SD newspapers bow out of fight for 3 percent hike for legal noticesPIERRE — The Legislature’s rules review committee has canceled a Wednesday hearing about increasing the prices which government bodies pay newspapers for public-notice advertising.
By: Bob Mercer, Republic Capitol Bureau
PIERRE — The Legislature’s rules review committee has canceled a Wednesday hearing about increasing the prices which government bodies pay newspapers for public-notice advertising.
The state Bureau of Administration withdrew the proposal at the request of the South Dakota Newspaper Association.
“We don’t have four votes in the committee. We can’t get the votes,” SDNA Executive Director Dave Bordewyk said Monday. “I don’t want to cause further grief right now.”
The panel has six members. At their August meeting, on a 4-2 vote, the committee refused to accept the proposed changes and instead sent the matter to a hearing.
The purpose of the hearing, which was scheduled for Wednesday, was to decide whether the rules should be suspended until the Legislature can consider them next winter.
“This would have been a 3 percent increase in rates that have not been changed since 2006,” Tony Venhuizen, the governor’s spokesman, said Monday.
“The rules review committee was uncomfortable with making this change without input from the full Legislature, so (the Bureau of Administration) decided to not move forward at this time,” he continued.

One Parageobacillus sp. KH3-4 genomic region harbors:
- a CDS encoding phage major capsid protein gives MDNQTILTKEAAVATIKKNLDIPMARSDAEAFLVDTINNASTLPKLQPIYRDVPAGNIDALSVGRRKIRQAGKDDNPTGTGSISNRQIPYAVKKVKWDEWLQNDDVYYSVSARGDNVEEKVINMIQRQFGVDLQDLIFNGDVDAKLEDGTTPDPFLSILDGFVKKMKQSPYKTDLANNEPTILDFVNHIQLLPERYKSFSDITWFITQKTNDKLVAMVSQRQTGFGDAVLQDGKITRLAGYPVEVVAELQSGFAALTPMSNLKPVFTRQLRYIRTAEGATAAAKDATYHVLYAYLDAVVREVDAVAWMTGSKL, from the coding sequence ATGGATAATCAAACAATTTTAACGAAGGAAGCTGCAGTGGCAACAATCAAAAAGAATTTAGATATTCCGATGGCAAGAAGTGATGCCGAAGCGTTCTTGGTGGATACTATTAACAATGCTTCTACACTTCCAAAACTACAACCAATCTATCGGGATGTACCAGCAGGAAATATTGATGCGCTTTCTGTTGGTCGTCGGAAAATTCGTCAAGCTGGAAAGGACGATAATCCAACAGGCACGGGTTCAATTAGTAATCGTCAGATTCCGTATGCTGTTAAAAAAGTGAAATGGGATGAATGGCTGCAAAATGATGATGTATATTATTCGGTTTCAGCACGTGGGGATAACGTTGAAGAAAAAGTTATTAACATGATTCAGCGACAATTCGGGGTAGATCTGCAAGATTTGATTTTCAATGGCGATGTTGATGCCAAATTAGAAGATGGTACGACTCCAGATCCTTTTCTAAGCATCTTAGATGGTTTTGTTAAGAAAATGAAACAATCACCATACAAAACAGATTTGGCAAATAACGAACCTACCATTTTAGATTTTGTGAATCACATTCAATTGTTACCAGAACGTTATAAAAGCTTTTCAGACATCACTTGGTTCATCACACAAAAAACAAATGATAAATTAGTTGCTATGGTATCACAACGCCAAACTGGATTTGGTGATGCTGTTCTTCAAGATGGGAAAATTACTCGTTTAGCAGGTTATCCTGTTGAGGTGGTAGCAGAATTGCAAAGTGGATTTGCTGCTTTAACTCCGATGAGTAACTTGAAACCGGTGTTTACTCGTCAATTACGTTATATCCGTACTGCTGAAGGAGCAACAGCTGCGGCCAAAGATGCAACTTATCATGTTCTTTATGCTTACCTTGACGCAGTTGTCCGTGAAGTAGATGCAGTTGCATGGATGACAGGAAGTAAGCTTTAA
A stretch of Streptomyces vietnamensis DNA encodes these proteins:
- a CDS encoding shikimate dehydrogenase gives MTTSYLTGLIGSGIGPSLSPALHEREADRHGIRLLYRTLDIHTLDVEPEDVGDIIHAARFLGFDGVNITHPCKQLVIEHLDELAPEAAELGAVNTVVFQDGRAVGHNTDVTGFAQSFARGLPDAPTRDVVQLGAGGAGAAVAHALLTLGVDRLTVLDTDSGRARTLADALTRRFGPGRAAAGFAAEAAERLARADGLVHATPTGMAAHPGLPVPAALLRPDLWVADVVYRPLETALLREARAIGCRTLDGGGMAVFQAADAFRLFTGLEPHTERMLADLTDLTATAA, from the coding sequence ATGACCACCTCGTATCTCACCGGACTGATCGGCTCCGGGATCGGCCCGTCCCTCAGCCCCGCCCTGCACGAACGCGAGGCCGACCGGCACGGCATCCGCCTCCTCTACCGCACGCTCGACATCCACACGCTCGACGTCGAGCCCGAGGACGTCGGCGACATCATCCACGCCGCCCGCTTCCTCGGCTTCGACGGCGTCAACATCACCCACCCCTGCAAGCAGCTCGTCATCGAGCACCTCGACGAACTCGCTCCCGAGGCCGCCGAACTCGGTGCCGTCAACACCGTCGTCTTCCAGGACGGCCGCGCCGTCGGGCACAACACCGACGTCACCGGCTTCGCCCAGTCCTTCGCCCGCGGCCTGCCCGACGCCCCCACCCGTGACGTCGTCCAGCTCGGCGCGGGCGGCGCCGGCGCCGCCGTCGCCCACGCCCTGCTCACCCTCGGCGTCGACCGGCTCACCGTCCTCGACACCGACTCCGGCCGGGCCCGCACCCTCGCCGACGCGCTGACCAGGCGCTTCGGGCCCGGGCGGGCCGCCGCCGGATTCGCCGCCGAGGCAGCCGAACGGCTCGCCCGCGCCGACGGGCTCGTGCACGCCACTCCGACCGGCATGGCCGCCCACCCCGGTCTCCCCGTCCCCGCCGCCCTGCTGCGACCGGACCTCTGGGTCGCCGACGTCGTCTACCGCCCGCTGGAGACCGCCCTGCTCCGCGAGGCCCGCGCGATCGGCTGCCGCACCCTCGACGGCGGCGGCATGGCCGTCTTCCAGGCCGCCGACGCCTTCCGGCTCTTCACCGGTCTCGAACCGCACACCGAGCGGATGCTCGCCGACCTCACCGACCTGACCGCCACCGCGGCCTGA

On the newspaper rates, Gibson and Tornow wanted to send the proposal back for further consideration about whether 3 percent constituted a “nominal” increase for local governments to pay.
The existing rates stay in place. Bordewyk said the SDNA board of directors hasn’t met since the decision to withdraw. He said the next step isn’t clear yet.
The rules review committee faces several other difficult decisions Wednesday.
One is the proposed rules from the state Department of Education for its new school accountability system that would replace No Child Left Behind.
Both the Associated School Boards of South Dakota and the South Dakota Education Association officially oppose the changes, which add new elements and criteria that schools must meet.
The committee also is set to consider for a second time the proposed rules by the Daugaard administration that would clarify 85-octane gasoline could be sold legally in western South Dakota.
The committee deadlocked 3-3 at the August meeting about how to proceed with those rules. The committee has four Republicans and two Democrats.
The Wednesday meeting starts at 11:30 a.m. CDT in room 414 of the state Capitol.
Other locations will be connected via the state video-conferencing network. It can be viewed at Mitchell Technical Institute, 1800 E. Spruce, Room TC 155;
The meeting also can be monitored via webcast. The address is http://legis.state.sd.us/interim/2012/ meetings.aspx on the Internet. Click on the SDPB phoenix logo next to the meeting.